By Alexander Fischer
Without a doubt, safety is the number one issue on everyone’s mind. However, life, business, and industry, continue to go on in the midst of the coronavirus (COVID-19) pandemic. One area in which the coronavirus has raised a lot of uncertainty is within community associations. Property managers and board members struggle with protecting their residents by taking measures to limit the spread of the virus while also continuing to abide by their governing documents and Florida law.
The Centers for Disease Control and Prevention advises to avoid close contact, stay home as much as possible, and put distance between yourself and other people. Board members of many associations are left to wonder whether they should proceed with in-person meetings and interviews, as dictated by their governing documents. These meetings are customarily held in clubhouses or recreational facilities and could host hundreds of residents at one time. Certainly, to continue with this process would contravene the CDC’s social distancing warnings. What, then, can boards do? What action should they take, if any? Every association has a unique set of governing documents and it is imperative to review the specific requirements they set forth. If in-person meetings are required, should boards amend their governing documents to allow for meetings via Zoom or other videoconferencing services?
Alternatively, Florida’s Condominium Act, Cooperative Act, and Homeowners’ Association Act provide boards with the option to utilize emergency powers as a “response to damage caused by an event.” But can boards suspend in-person meetings as a result of the coronavirus? On March 27, Florida’s Department of Business and Professional Regulation issued Emergency Order 2020-04 which, among other rulings, suspended the “damage” requirement of the applicable emergency power statutes. The suspension of this requirement allows Florida associations to act in a time-sensitive nature, by temporarily lifting certain laws and rules that would normally apply. These powers are the same ones utilized for approaching hurricanes and are intended to be used for the safety of the community as a whole. But what are the legal repercussions, if any, of these actions?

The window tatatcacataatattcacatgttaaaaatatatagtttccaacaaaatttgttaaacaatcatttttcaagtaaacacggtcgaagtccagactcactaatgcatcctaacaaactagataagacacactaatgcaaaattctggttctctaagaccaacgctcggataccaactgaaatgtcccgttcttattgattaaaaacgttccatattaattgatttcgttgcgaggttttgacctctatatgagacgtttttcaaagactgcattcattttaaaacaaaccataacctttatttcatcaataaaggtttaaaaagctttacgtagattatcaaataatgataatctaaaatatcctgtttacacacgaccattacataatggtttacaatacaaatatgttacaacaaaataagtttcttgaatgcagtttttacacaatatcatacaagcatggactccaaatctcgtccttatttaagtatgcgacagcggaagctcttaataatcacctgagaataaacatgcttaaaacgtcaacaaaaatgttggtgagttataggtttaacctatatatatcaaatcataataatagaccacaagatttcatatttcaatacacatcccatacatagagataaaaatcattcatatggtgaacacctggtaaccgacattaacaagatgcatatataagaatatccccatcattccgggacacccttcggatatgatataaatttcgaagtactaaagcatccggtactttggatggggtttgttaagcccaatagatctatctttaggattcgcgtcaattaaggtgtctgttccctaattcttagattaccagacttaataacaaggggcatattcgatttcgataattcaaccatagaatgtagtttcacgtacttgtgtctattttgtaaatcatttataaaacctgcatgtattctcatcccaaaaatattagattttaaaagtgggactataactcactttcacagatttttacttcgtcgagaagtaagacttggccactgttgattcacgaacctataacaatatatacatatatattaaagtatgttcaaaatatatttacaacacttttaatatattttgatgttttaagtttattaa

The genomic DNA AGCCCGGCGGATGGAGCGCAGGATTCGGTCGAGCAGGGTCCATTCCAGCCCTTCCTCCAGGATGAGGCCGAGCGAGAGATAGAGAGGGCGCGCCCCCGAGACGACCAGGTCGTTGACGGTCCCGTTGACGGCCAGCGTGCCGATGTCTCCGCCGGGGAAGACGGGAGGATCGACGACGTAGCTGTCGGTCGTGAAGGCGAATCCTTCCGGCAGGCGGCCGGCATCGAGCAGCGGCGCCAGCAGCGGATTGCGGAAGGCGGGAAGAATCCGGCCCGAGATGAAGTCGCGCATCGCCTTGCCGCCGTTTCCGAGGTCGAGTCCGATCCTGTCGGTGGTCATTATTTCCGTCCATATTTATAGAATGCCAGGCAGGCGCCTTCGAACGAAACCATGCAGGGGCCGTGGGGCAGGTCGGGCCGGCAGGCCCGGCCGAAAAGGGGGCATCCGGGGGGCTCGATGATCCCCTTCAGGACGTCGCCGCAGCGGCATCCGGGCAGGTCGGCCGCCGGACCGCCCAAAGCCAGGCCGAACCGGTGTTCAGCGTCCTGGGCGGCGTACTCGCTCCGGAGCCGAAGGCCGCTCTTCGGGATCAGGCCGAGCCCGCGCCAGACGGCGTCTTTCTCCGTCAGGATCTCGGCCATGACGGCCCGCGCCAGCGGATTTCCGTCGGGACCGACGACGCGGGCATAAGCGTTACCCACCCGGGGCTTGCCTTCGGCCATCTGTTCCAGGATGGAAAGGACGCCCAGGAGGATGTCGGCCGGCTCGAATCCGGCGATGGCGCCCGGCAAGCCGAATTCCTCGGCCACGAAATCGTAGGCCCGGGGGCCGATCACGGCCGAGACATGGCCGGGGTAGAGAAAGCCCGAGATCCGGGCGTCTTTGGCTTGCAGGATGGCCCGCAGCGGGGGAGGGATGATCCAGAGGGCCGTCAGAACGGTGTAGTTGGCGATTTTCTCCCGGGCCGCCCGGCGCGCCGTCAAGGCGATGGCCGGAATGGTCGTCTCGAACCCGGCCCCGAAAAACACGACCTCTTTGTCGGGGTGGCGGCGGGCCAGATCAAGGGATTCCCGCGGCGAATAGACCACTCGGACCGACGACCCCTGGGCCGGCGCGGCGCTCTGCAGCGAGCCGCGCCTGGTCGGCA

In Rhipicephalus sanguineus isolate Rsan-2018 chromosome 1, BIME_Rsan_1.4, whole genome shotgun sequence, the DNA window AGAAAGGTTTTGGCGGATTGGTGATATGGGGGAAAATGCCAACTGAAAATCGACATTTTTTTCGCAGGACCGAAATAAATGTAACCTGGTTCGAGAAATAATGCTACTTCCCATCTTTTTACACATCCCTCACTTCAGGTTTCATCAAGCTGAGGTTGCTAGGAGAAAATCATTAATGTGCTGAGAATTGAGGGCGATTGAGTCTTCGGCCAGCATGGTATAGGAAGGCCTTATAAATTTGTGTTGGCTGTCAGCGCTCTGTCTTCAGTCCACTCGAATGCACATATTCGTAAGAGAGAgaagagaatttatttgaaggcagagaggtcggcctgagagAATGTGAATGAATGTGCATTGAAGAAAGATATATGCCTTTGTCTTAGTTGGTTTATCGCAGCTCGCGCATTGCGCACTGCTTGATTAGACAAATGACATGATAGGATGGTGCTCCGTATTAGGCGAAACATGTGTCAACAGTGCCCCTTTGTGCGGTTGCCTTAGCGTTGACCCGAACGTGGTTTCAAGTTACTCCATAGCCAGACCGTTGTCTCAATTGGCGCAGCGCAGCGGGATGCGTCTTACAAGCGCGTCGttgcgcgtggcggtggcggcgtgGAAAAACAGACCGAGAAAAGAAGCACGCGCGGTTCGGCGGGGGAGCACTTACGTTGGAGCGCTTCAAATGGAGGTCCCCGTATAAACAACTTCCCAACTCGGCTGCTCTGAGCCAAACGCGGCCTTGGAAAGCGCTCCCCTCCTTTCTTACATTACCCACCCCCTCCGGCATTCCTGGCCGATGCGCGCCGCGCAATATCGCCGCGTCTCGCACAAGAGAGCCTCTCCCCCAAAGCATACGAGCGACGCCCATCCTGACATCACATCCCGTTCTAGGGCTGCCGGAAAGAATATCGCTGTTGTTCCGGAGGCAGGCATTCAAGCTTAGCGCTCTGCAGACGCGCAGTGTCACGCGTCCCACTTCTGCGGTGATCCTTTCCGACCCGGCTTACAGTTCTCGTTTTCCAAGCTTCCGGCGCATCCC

The issues facing property managers and board members do not stop there. For example, how should common areas be treated? If the decision is made to keep them open, boards should consider reaching out to their insurance providers to determine if there are any coverage exclusions based on bacterial or viral dangers. Boards should also inquire as to whether their carrier has any specific guidelines for the use of common facilities and common areas, and should consider sending out reminders to all residents to follow CDC regulations when it comes to social distancing and sanitation procedures. These steps may better protect an association against a disgruntled and potentially litigious resident.
Boards members should also consider avoiding overly restrictive measures upon the community. Limiting the use of common areas (i.e., gyms, pools, meeting rooms, and other amenities open for use by all), restricting guest access, or even taking the temperature of those prior to entering the community, should not be done without first consulting with counsel and obtaining board approval. These actions, while promoting safety, may cause unrest and similarly provoke legal action against the association.
Rules that are put in place by associations may have resonating effects, too. For example, Realtors have been declared essential workers during this pandemic. The real estate market continues to adapt to the ever-fluctuating mortgage rates and people are trying to take advantage of that. However, some condominium associations are opposing sales and rentals during the pandemic. Daniel Guerra, the Miami Association of Realtors’ 2021 residential president, recently told the Miami Herald that Realtors are complaining daily that condominium associations are disrupting the lease and sale process by halting virtual approvals, move-ins, move-outs, and interviews of potential residents. The Realtors may have a viable argument, as an association would have to justify their halting of these procedures and meet the burden of reasonableness. See Beachwood Villas Condominium v. Poor (Florida Fourth District Court of Appeals, 1984), which found that an association board “must act within its scope of authority and reflect reasoned decision making rather than being arbitrary and capricious”. The passage of Emergency Order 2020-04 will certainly allows a litigant to claim that a board could have created new rules, or modified existing ones, to adapt to current circumstances, while still maintaining residents’ safety. Moreover, technology has allowed associations to meet in the middle of these two competing forces. Online applications, videoconference interviews, and virtual renewals should all be methods associations can take to walk the fine line. Not only do these compromises allow for the safety of all involved, they could also allow the real estate market to continue to operate.
Now, more than ever, associations should be mindful of their statutory and contractual obligations when complying with social distancing guidelines. The emergency order passed in light of the coronavirus allows boards to act swiftly, but associations would be wise to consult with counsel early and often in order to minimize the potential legal fallout from such measures.
Alexander Fischer is a partner at Sanchez Fischer Levine, LLP, which has offices in Miami, Fort Lauderdale and Los Angeles. For more information please visit www.sfl-law.com, email email@example.com or call (954) 510-9942.